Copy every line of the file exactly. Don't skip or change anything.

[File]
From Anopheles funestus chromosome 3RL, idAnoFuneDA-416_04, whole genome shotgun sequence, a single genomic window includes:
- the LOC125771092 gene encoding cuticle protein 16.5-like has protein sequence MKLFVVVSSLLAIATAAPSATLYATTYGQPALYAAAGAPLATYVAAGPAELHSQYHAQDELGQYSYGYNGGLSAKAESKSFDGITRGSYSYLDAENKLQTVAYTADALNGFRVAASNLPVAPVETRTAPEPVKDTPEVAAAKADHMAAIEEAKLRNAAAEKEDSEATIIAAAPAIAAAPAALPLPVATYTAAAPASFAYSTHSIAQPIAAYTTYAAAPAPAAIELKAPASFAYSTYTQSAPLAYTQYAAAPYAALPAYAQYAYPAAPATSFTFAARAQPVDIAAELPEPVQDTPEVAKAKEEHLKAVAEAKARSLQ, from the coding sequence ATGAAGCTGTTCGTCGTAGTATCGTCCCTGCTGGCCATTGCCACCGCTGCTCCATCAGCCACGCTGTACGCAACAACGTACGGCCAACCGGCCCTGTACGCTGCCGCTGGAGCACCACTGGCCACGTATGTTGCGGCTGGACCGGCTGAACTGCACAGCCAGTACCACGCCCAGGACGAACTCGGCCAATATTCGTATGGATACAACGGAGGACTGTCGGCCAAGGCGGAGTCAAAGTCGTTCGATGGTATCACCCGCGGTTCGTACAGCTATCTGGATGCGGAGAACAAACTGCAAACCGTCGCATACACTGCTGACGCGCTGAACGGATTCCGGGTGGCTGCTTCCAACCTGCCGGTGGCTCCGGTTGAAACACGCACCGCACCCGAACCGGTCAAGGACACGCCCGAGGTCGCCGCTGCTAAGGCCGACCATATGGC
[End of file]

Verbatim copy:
From Anopheles funestus chromosome 3RL, idAnoFuneDA-416_04, whole genome shotgun sequence, a single genomic window includes:
- the LOC125771092 gene encoding cuticle protein 16.5-like has protein sequence MKLFVVVSSLLAIATAAPSATLYATTYGQPALYAAAGAPLATYVAAGPAELHSQYHAQDELGQYSYGYNGGLSAKAESKSFDGITRGSYSYLDAENKLQTVAYTADALNGFRVAASNLPVAPVETRTAPEPVKDTPEVAAAKADHMAAIEEAKLRNAAAEKEDSEATIIAAAPAIAAAPAALPLPVATYTAAAPASFAYSTHSIAQPIAAYTTYAAAPAPAAIELKAPASFAYSTYTQSAPLAYTQYAAAPYAALPAYAQYAYPAAPATSFTFAARAQPVDIAAELPEPVQDTPEVAKAKEEHLKAVAEAKARSLQ, from the coding sequence ATGAAGCTGTTCGTCGTAGTATCGTCCCTGCTGGCCATTGCCACCGCTGCTCCATCAGCCACGCTGTACGCAACAACGTACGGCCAACCGGCCCTGTACGCTGCCGCTGGAGCACCACTGGCCACGTATGTTGCGGCTGGACCGGCTGAACTGCACAGCCAGTACCACGCCCAGGACGAACTCGGCCAATATTCGTATGGATACAACGGAGGACTGTCGGCCAAGGCGGAGTCAAAGTCGTTCGATGGTATCACCCGCGGTTCGTACAGCTATCTGGATGCGGAGAACAAACTGCAAACCGTCGCATACACTGCTGACGCGCTGAACGGATTCCGGGTGGCTGCTTCCAACCTGCCGGTGGCTCCGGTTGAAACACGCACCGCACCCGAACCGGTCAAGGACACGCCCGAGGTCGCCGCTGCTAAGGCCGACCATATGGC